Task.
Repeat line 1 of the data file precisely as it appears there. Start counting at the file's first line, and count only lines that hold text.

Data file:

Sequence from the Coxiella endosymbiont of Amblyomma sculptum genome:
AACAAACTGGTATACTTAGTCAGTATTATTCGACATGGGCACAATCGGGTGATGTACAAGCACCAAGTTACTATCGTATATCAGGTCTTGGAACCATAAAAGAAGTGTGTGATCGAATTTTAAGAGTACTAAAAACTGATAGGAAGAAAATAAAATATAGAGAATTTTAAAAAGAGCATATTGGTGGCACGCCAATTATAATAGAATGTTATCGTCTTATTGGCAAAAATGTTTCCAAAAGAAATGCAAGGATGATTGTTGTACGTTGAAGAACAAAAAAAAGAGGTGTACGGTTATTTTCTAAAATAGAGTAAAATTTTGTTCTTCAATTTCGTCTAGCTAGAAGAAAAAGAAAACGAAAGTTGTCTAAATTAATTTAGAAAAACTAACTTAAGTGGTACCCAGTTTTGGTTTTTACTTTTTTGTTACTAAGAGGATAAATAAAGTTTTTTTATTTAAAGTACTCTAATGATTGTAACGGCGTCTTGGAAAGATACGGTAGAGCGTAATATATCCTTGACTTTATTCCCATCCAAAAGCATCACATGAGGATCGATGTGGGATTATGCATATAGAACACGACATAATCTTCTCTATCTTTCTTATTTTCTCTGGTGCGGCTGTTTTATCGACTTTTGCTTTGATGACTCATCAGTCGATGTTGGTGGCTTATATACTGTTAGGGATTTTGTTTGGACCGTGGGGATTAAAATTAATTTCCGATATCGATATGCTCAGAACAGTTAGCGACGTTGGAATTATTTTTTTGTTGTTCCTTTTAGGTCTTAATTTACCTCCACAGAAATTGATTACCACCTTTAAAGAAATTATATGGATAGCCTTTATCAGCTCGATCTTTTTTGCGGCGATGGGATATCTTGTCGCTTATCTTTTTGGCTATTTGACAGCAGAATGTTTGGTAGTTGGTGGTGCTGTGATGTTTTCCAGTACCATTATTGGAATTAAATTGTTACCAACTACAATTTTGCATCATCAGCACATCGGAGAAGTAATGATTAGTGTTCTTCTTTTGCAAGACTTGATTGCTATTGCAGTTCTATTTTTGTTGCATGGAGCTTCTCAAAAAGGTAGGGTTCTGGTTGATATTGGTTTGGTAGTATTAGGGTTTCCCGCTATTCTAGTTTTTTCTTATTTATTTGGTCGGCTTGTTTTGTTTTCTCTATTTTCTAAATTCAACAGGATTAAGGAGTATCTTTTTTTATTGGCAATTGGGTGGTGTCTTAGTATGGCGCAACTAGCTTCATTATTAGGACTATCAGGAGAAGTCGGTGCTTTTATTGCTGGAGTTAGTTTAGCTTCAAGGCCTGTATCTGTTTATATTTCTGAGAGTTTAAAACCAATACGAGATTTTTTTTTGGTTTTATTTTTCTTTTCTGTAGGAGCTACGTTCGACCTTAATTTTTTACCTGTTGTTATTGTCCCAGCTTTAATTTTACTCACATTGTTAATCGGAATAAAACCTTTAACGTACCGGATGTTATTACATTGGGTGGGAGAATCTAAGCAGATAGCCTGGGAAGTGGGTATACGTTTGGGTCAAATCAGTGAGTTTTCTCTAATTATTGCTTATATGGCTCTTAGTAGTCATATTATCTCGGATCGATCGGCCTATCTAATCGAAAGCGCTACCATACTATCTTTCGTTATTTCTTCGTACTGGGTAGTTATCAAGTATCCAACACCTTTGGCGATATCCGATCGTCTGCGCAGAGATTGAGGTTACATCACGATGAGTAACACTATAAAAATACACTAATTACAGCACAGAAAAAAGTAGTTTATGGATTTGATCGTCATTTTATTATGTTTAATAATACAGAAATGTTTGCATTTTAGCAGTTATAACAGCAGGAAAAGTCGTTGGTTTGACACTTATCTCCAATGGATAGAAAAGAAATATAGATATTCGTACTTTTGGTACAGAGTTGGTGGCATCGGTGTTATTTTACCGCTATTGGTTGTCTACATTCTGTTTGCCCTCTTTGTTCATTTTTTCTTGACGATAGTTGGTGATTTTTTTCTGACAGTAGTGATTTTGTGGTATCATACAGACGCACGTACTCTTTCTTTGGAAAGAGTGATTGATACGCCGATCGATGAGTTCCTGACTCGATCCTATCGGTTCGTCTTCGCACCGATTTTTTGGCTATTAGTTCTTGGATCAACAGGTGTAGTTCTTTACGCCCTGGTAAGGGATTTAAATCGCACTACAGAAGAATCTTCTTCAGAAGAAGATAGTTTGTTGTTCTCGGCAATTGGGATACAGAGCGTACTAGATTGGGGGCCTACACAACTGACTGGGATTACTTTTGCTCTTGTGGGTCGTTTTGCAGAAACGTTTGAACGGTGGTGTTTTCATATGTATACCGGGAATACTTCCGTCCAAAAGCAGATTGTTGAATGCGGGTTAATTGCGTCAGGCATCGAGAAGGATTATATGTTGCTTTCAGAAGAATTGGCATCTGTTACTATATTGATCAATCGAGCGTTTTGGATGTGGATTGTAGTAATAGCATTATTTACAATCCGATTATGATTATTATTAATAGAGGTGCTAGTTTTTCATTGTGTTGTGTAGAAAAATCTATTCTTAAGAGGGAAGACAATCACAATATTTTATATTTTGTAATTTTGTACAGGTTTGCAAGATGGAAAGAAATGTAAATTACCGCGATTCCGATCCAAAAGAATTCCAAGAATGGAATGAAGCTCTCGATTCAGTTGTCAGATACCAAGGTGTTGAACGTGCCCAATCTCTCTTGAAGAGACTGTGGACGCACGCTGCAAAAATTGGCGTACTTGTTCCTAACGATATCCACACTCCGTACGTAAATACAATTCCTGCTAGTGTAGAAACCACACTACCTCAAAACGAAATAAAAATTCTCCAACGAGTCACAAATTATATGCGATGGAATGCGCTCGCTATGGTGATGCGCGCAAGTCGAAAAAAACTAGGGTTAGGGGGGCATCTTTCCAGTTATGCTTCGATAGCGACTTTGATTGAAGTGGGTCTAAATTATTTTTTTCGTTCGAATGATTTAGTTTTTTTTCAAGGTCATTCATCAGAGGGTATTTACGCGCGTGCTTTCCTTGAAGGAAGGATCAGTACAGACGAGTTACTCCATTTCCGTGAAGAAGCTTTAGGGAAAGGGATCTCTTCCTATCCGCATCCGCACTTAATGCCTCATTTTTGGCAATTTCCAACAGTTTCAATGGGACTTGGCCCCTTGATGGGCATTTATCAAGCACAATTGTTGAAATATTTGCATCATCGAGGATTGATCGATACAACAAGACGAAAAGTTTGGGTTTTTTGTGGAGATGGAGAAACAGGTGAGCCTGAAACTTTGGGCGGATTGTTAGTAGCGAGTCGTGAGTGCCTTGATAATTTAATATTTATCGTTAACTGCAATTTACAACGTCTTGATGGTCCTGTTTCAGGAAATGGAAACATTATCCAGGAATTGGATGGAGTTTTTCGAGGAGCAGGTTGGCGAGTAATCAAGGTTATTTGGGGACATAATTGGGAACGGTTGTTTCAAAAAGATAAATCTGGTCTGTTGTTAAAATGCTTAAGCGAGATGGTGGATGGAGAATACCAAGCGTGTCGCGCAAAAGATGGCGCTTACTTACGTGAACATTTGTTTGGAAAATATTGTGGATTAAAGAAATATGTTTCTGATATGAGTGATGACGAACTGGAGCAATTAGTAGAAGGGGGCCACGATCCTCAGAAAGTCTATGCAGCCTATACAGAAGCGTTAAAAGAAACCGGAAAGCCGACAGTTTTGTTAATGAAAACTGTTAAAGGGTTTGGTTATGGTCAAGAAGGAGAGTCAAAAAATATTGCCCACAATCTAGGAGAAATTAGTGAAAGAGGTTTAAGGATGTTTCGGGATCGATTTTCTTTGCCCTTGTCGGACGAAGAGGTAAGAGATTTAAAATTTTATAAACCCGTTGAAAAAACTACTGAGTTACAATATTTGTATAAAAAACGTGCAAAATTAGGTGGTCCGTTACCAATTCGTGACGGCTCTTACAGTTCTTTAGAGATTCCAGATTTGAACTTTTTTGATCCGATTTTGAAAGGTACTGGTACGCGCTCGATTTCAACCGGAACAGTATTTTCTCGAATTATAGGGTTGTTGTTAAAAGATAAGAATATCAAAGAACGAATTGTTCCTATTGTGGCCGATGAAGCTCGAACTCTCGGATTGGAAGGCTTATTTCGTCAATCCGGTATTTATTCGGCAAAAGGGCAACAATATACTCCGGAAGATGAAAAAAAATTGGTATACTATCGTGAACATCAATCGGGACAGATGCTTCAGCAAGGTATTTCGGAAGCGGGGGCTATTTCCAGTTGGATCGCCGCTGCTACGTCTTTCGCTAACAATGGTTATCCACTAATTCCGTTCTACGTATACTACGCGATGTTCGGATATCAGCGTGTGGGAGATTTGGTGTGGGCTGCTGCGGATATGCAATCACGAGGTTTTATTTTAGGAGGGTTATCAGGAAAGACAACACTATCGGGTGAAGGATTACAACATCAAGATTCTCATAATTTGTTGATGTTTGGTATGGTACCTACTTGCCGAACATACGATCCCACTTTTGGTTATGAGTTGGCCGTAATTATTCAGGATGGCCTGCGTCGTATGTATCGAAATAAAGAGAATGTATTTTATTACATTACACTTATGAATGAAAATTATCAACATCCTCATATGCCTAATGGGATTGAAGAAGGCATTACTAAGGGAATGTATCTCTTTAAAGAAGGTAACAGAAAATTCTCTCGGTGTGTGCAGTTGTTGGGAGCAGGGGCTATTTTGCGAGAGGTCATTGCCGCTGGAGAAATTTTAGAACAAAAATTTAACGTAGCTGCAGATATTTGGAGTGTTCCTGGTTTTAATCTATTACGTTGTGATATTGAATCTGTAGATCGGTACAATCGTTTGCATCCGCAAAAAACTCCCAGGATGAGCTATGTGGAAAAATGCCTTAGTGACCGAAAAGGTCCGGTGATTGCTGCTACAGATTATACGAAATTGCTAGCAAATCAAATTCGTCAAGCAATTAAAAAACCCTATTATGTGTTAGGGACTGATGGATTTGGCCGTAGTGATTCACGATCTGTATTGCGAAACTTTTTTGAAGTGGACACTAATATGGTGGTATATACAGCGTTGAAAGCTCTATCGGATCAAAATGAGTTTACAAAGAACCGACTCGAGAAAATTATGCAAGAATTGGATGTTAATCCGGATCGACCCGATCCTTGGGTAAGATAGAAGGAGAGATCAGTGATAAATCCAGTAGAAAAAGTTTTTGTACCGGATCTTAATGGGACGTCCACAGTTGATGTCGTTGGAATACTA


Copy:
Sequence from the Coxiella endosymbiont of Amblyomma sculptum genome: